Merchandising the Room: New Possibilities for Personalization within HospitalityJuly 5th, 2017 | Posted by in Hospitality & Travel
Retailers are no strangers to refining their assortment of merchandise, but this concept is new territory for hotels. Traditionally, many hospitality brands have had a largely uniform product offering – standard rooms with minor differences in amenities, and varying tiers of suites – but now, their business model is shifting. Hotels are beginning to “merchandise the room” through customized design and amenities to provide guests with greater choice and appeal to different guest segments.
Hotels have historically focused on personalization through targeted marketing intended to drive bookings. However, research shows that now, in the face of industry disruptors like AirBnB, 27 percent of hotels are rethinking hotel and room design to be more “apartmentlike.” As a result, personalization is becoming increasingly oriented toward the room experience, as hotels seek to provide amenities and services catered to guests’ specialized lifestyles.
This approach of merchandising the room is still developing throughout the industry, but has already manifested in the form of a variety of room offerings. For example, Hilton is bringing fitness directly to its guests with a new category of rooms equipped with workout gear, while Westin has partnered with exercise bike company Peloton to offer stationary bikes in-room in some locations, along with live-streamed studio cycling classes. Some brands also offer hypoallergenic rooms that are cleaned more frequently, while others have begun to offer a limited number of luxury rooms within budget-brand hotels.
Hotels are also innovating by offering cutting-edge gadgets to appeal to tech-savvy guests. So far, these include devices such as intelligent assistants – software that uses artificial intelligence to perform different tasks – to emulate guests’ at-home Amazon Alexa experience, and smart speakers, which Marriott is testing in some locations. One app now even allows guests to personalize the length of their stay down to the minute, so they are checked in exactly as long as they want to be.
As hotels seize on the opportunity to merchandise the room, they must also carefully tailor their offerings. With the variety of new room options available – and more innovative ones surely in the pipeline – executives need to ask themselves several key questions before investing in a new room category introduction:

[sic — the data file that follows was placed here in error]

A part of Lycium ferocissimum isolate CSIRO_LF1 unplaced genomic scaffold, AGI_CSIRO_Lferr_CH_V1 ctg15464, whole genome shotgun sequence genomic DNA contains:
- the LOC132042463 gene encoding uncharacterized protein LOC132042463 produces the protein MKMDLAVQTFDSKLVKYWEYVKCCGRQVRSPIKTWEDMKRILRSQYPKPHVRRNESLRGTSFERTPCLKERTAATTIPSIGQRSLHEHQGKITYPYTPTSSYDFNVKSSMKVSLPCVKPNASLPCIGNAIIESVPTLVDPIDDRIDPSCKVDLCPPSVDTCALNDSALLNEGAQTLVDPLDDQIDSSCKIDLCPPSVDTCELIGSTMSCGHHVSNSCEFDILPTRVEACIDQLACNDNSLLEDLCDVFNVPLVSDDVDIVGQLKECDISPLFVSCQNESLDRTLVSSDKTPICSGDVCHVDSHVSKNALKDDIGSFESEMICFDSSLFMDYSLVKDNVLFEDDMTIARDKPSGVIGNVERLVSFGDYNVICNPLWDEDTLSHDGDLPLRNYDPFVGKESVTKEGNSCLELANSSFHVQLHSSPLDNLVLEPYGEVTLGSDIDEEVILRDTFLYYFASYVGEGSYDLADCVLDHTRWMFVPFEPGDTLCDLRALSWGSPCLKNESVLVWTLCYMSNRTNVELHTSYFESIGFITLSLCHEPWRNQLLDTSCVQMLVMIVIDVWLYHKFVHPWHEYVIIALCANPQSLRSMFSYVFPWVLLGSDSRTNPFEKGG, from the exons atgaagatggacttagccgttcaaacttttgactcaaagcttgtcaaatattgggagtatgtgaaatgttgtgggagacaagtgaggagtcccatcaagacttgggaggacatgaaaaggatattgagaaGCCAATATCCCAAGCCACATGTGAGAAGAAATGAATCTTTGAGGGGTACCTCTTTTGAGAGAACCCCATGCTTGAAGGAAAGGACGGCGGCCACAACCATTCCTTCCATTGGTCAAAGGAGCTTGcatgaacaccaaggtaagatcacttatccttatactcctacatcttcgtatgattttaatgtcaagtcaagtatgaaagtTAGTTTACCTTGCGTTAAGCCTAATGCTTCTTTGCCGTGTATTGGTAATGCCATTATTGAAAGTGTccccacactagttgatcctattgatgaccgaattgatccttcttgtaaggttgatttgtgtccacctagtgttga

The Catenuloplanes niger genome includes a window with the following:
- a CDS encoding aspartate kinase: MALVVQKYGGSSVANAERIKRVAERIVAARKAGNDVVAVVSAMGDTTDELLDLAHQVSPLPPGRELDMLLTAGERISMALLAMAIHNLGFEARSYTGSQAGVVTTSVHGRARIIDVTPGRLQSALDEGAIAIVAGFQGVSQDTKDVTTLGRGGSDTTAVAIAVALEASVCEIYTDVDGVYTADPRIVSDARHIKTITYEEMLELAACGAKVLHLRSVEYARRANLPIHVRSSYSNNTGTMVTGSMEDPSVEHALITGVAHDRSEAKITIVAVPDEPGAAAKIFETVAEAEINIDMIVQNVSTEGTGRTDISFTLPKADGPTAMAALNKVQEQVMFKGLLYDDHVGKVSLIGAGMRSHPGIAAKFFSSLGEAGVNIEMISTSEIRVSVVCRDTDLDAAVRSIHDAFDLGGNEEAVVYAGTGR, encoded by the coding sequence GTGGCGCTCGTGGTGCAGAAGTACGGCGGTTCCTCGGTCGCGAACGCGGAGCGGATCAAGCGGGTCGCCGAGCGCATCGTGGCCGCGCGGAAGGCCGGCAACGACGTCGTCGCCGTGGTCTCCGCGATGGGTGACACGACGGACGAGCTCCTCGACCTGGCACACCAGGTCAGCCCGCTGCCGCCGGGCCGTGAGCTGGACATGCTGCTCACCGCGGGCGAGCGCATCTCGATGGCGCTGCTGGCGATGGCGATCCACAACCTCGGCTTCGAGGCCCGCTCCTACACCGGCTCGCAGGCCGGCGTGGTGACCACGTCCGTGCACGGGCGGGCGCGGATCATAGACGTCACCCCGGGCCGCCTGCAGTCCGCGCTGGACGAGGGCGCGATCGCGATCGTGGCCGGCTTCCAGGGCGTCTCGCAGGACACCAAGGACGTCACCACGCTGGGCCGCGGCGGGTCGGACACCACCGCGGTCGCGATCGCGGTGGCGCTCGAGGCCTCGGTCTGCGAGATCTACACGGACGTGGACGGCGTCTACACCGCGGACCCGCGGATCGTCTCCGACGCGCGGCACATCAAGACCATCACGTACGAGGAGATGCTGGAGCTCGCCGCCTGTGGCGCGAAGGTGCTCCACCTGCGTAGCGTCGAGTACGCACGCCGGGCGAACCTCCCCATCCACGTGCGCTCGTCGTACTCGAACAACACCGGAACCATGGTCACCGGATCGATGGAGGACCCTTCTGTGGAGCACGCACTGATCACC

- What types of rooms should we offer?
- What specific amenities should be included in each new room category?
- In which locations should we offer this category of room?
- How should our room inventory vary by location?
- To which guest segments should we market the new room offering?
Hotels can answer these questions through business experimentation, by testing different iterations of new room categories in different locations. By determining which rooms have the greatest overall positive impact, and in which locations, hotels can make informed decisions on where to roll out new room categories for maximum profit – as well as which variations of room inventory will be most effective in driving guest satisfaction. They can also leverage this approach to refine the messaging of marketing efforts around new offerings, to ensure they reach the right guest segments with the right outreach.
For example, consider a hotel that wanted to introduce a new, fitness-oriented room category that would feature workout equipment in-room. Understanding that there would be significant upfront costs required to roll out this room category, the chain could first implement fitness rooms in a subset of their hotel locations, and compare their performance against that of other, similar hotels that did not receive the new fitness rooms.
Based on these insights, the hotel could achieve a full-picture view of not only whether the room category was successful, but where and by whom it would be best received, as well as how it can be improved. The chain could also develop an understanding about the new category’s long-term impact on guest stays with the brand. For instance, a guest may be satisfied by a stay in a room from a new category, then, due to this positive experience, plan future stays at other brand locations. In this case, analysis can unlock insights not just on how the new room impacted that individual property, but also how it is affecting the guests who experience it over time.
Overall, as hotels embrace new possibilities for personalization and work to merchandise their rooms, taking the Test & Learn approach of experimenting with new room categories before broader rollout will help inform their efforts and drive both financial success and guest satisfaction.
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